The Confused Waitress

What happens when you confuse a waitress just by being yourself?  You’re reminded how broken the world is and that the brokenness has less to do with her thinking you’re on drugs.

A handful of years ago I spent an evening at a Denny’s in Maryland.  You’d think that such a excursion wouldn’t be worth recalling, but it is often in the places marked “unremarkable” that worthy stories can happen. It is in the unexpected places that realization is often birthed or resurrected.

I was working on Capitol Hill at the time and was in much need of an evening outside the city with a few friends after a long week.  It also happened to be the time of year for Operation Christmas Child sponsored by Samaritan’s Purse, so these friends and I also planned to stop by Walmart to purchase content for a few boxes and found ourselves at Denny’s beforehand.  I never expected that walking through that door would be the start of a lasting memory.

As my three friends and I were being seated, I simply staggered along behind as I always do; like Captain  Jack Sparrow sans the rum.  Sitting down, I was gripped with a child-like excitement for breakfast food and hot chocolate (all the more when the items arrived).  My friends weren’t phased by this, but, as it happened, our waitress was.  At one point during our meal she came over to the table and asked me “are you high?”  I didn’t know what to say, so I just explained that I was really excited for breakfast food and hot chocolate.

As she walked away, my friends and I couldn’t help but smile and laugh at what had just happened because I was just being me and that generally goes unnoticed ( or so I thought).  Nevertheless as I considered it further it occurred to me that this shocked waitress might have never seen such goofy exuberance apart from drugs of one sort or another.  Maybe whatever she had experienced led her to believe that such expression and inner joy over so mundane a thing wasn’t possible without substance assistance.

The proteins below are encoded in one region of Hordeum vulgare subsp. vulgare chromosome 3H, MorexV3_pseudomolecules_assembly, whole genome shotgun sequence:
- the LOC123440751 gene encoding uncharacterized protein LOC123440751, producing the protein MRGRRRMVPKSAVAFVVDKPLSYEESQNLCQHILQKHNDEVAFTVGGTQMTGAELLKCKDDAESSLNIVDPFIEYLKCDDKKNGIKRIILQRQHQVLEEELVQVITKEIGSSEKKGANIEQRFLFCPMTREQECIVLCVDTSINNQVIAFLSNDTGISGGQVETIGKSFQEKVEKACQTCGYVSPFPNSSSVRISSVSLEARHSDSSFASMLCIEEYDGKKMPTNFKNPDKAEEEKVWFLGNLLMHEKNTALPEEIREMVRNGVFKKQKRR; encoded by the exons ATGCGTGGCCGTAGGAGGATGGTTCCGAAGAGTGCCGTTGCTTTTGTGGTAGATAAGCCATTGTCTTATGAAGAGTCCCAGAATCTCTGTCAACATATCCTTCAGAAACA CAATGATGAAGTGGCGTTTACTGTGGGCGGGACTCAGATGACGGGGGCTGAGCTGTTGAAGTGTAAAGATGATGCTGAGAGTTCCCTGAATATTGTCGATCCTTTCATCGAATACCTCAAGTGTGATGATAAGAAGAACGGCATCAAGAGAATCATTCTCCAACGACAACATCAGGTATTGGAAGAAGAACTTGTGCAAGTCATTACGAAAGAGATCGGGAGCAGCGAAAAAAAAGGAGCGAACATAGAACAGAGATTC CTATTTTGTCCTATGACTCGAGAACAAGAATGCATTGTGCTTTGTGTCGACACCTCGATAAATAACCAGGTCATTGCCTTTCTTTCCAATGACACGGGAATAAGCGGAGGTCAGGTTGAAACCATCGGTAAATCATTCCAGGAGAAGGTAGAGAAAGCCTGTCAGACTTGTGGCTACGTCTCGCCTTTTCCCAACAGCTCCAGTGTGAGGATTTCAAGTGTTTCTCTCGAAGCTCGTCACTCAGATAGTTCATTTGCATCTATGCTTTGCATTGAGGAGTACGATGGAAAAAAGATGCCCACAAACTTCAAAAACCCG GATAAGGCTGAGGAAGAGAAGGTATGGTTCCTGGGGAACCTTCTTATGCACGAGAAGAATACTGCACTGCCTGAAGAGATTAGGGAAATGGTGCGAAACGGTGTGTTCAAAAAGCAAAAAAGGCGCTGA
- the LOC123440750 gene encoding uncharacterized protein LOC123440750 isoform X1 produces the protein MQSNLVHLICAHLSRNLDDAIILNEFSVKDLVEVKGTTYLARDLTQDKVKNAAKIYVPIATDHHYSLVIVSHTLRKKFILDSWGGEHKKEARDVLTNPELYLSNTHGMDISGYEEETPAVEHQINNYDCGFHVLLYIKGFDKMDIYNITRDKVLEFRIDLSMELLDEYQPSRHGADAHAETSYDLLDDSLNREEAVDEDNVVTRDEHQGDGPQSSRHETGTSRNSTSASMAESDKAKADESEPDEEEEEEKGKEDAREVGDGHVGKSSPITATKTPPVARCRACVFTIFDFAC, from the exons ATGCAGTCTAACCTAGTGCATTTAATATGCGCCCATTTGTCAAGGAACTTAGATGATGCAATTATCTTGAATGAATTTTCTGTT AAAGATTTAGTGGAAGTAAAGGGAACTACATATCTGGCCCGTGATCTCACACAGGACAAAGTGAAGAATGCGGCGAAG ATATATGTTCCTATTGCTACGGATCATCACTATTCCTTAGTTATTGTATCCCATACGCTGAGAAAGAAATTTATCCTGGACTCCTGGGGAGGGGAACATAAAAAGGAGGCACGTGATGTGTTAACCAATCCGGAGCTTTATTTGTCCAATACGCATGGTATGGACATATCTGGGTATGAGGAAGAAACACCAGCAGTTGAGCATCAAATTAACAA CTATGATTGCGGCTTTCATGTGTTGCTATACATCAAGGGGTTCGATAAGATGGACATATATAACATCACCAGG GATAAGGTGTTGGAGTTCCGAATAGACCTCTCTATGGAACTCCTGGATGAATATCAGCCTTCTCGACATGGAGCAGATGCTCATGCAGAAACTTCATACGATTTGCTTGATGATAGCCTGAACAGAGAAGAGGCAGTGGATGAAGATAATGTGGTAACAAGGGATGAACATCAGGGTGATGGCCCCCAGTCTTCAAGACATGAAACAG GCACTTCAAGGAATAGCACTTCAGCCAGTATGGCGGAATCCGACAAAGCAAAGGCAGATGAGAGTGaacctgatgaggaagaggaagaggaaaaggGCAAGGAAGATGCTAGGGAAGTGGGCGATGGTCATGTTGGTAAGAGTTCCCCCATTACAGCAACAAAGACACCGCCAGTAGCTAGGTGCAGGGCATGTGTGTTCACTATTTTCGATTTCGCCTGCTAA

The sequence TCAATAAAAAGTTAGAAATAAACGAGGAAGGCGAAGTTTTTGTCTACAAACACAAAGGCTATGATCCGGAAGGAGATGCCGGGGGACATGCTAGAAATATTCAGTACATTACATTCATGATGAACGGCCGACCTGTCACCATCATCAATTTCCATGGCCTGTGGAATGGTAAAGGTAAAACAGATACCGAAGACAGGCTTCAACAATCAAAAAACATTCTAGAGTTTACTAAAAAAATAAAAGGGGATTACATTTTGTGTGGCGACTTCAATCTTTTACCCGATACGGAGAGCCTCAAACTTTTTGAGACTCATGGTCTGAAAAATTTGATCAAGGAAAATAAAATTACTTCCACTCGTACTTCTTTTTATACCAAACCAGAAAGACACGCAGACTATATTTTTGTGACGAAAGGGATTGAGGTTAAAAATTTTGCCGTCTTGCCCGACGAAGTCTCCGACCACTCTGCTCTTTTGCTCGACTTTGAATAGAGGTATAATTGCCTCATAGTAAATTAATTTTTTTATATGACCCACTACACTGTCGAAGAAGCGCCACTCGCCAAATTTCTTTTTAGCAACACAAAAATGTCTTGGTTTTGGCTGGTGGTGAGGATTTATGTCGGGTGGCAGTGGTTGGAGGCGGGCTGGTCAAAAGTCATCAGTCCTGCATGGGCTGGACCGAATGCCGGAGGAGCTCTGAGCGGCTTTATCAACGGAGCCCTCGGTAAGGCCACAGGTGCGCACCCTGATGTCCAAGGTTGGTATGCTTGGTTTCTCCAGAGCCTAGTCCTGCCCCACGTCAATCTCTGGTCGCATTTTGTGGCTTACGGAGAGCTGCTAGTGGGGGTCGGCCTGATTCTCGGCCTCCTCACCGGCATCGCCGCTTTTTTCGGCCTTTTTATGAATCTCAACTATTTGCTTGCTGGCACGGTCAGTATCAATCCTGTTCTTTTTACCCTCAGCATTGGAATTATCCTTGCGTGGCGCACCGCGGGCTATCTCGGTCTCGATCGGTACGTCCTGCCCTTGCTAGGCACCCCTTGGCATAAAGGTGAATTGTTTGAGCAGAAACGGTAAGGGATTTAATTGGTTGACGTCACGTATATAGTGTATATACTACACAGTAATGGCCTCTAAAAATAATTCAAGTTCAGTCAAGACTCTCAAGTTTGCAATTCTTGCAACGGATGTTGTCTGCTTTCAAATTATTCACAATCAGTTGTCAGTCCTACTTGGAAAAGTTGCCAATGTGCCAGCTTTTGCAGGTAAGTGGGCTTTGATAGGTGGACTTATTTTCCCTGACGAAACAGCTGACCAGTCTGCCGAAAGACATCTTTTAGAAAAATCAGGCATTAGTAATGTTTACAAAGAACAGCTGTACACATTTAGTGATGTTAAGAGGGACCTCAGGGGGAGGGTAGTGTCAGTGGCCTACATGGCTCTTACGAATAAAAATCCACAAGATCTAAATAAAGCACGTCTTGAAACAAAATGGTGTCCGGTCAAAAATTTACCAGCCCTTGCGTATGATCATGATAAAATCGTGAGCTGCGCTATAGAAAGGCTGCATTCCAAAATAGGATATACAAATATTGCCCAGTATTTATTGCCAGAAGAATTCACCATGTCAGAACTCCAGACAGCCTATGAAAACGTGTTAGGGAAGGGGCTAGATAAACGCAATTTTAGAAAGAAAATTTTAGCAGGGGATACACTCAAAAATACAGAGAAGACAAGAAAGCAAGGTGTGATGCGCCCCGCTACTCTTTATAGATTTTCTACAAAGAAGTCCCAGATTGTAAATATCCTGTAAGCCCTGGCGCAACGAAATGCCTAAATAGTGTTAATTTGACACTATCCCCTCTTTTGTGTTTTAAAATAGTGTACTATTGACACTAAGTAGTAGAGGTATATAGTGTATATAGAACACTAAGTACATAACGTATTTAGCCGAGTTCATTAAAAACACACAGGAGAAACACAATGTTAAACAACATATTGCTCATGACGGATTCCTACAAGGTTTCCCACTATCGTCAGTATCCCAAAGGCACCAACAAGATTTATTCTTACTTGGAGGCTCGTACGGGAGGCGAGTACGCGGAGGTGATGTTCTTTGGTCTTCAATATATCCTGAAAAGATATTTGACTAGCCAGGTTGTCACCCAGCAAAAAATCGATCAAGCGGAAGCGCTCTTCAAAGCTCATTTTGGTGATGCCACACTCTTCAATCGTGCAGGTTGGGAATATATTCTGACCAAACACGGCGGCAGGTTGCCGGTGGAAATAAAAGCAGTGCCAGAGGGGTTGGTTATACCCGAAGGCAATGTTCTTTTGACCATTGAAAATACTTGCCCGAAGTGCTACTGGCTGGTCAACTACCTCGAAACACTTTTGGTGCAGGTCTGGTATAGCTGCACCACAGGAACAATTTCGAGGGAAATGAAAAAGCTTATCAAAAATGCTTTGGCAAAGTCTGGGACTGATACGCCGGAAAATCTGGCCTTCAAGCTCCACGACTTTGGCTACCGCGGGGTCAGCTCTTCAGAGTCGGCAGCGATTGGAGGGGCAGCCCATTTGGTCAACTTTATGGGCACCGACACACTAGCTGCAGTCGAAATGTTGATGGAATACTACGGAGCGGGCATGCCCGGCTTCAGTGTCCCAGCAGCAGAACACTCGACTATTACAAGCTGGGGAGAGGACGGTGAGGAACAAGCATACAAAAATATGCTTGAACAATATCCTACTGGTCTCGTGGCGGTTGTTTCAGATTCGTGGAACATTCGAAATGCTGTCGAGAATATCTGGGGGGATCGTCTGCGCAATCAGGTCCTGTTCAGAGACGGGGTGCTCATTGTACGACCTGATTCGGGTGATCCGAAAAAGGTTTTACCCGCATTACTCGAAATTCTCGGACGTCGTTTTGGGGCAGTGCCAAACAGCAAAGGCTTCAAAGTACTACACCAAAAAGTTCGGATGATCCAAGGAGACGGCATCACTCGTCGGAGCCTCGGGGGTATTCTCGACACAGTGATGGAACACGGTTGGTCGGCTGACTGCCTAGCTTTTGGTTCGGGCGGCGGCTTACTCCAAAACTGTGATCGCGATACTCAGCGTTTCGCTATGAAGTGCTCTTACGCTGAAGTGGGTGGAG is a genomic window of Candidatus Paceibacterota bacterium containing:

I suppose the story should have ended there, but it didn’t.  As we all got up to leave the waitress looked right at me and yelled something at me that I didn’t quite understand  as I walked away from the table.  I think it was in that moment, as she saw me stagger away,  she either realized I have Cerebral Palsy and attributed my exuberance to the condition or was further convinced I was consuming illegal drugs; I’ll never know.

Nevertheless, I still recall her now and and again and consider how bleak her world must have been for excitement over eggs, bacon, toast, and hot chocolate to mystify her so (well, there WAS bacon…).  Another lesson in minding one’s surroundings and a night I’ll always remember.

Who does your life confuse?



Posted on by Aaron in Uncategorized

About Aaron

Author, Speaker, and Super Nerd. Aaron Welty speaks and writes regularly connecting the dots of life, faith, and science fiction. Originally from Michigan, he now lives and works in the Washington, D.C. Metro area.

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